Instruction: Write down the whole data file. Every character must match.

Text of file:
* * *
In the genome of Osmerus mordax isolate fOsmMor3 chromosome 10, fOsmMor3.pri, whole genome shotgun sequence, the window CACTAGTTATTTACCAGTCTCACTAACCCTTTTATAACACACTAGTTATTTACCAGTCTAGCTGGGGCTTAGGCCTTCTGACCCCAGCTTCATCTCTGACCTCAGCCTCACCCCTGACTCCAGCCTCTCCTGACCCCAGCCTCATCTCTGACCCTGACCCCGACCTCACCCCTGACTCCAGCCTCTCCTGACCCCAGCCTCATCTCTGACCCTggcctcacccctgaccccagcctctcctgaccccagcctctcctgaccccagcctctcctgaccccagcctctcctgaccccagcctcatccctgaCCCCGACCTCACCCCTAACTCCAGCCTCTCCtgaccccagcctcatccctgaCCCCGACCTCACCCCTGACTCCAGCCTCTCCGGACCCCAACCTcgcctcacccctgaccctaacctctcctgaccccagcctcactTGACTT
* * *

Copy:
In the genome of Osmerus mordax isolate fOsmMor3 chromosome 10, fOsmMor3.pri, whole genome shotgun sequence, the window CACTAGTTATTTACCAGTCTCACTAACCCTTTTATAACACACTAGTTATTTACCAGTCTAGCTGGGGCTTAGGCCTTCTGACCCCAGCTTCATCTCTGACCTCAGCCTCACCCCTGACTCCAGCCTCTCCTGACCCCAGCCTCATCTCTGACCCTGACCCCGACCTCACCCCTGACTCCAGCCTCTCCTGACCCCAGCCTCATCTCTGACCCTggcctcacccctgaccccagcctctcctgaccccagcctctcctgaccccagcctctcctgaccccagcctctcctgaccccagcctcatccctgaCCCCGACCTCACCCCTAACTCCAGCCTCTCCtgaccccagcctcatccctgaCCCCGACCTCACCCCTGACTCCAGCCTCTCCGGACCCCAACCTcgcctcacccctgaccctaacctctcctgaccccagcctcactTGACTT